Maine Firefighters Return From Battling California Wildfires | NECN
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Maine Firefighters Return From Battling California Wildfires

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    NEWSLETTERS

    Twenty firefighters and forest rangers from Maine flew across the country and spent two weeks battling the Happy Camp and Groves fires alongside firefighters from around the country in California. (Published Tuesday, Aug. 25, 2015)

    Dan Poisson started this summer as a college intern for the Forest Service doing tasks such as checking hose pressure, but what he really wanted to do was go out on a fire.

    "Because not many of the interns have a chance to go out," he said.

    He got his chance when he was sent to California to battle wildfires.

    "I just like helping the people who feel helpless," he said.

    Poisson and 19 other firefighters and forest rangers from Maine flew across the country and spent two weeks in Willow Creek battling the Happy Camp and Groves fires alongside firefighters from Connecticut.

    "There were days when parts of the fire would blow up and it would grow 8,000 acres in a day," crew leader Matt Bennett said.

    Bennett said the fire moves fast.

    "There were times when you're thinking, 'Yeah, this could be bad,'" he said.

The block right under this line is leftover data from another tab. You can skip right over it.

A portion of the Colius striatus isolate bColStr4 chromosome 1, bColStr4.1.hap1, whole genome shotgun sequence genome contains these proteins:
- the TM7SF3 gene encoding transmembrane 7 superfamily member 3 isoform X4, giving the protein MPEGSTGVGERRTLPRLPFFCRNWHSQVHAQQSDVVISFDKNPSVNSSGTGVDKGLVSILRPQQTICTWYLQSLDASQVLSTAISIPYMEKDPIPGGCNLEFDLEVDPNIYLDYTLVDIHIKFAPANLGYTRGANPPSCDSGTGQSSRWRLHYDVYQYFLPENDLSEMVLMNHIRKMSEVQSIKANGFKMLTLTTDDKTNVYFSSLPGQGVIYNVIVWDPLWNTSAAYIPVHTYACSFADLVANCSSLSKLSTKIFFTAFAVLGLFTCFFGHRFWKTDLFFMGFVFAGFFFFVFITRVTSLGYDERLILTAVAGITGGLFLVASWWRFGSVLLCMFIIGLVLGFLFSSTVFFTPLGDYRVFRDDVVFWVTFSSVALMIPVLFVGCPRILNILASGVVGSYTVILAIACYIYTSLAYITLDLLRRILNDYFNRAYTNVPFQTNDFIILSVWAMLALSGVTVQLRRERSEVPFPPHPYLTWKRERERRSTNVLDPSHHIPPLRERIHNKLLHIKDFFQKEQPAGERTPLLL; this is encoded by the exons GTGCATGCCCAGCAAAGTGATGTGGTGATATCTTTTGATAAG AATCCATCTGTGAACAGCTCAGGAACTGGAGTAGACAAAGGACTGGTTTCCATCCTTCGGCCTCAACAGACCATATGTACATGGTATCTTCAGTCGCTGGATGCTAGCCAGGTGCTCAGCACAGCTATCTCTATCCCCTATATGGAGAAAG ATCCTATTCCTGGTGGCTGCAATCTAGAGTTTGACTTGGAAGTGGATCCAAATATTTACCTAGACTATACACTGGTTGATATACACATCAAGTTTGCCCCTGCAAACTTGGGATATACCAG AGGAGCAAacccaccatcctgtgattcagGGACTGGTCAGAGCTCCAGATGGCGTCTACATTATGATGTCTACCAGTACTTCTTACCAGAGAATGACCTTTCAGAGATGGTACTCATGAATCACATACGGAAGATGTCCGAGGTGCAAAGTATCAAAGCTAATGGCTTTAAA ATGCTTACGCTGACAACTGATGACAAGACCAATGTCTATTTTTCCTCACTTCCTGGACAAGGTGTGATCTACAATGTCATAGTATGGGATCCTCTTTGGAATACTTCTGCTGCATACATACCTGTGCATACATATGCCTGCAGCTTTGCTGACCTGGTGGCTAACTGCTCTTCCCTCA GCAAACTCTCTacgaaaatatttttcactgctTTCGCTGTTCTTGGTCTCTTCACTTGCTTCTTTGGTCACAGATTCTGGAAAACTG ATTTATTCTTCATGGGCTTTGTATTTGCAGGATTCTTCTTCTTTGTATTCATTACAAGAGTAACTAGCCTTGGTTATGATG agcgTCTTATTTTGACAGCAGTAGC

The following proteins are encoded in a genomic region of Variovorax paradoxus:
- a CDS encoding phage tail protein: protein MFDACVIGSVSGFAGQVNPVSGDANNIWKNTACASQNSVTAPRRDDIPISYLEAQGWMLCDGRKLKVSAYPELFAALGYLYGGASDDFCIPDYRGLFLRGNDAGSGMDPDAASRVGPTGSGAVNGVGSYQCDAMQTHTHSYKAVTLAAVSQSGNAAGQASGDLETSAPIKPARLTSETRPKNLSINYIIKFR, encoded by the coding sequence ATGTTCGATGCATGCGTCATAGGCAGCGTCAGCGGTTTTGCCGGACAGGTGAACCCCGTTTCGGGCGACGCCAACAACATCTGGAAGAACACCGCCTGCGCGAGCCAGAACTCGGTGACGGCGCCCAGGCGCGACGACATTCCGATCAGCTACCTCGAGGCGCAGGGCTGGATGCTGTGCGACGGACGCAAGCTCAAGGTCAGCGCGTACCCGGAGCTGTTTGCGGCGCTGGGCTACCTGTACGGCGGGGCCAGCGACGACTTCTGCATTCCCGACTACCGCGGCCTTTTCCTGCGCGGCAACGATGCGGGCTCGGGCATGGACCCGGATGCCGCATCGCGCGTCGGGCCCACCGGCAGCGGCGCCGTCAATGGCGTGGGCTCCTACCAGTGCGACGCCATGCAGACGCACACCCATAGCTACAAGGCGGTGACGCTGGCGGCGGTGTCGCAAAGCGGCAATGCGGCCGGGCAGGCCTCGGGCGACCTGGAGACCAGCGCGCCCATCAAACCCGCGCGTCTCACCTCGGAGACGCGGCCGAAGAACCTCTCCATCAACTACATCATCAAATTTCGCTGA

But they got through it together by working long days and sleeping in tents on a baseball field.

    "You become a family in that two weeks. You're only as good as your weakest person, and we were phenomenal," Bennett said.

    The Maine Forest Service says they have valuable experience that they've learned in New England that is very helpful out in California, especially when it comes to working with water.

    "Being from New England, we have water everywhere. They call us the water wizards oftentimes when we go out there because we think of ways of delivering water on a fire that they just haven't thought of," Bennett said.

    He says those skills helped them exceed expectations and contain the wild fire on its west side.

    Without volunteers from across the country, Bennett says California would be in far worse shape.

    "There would be so many homes lost. It would be a conflagration," he said. 

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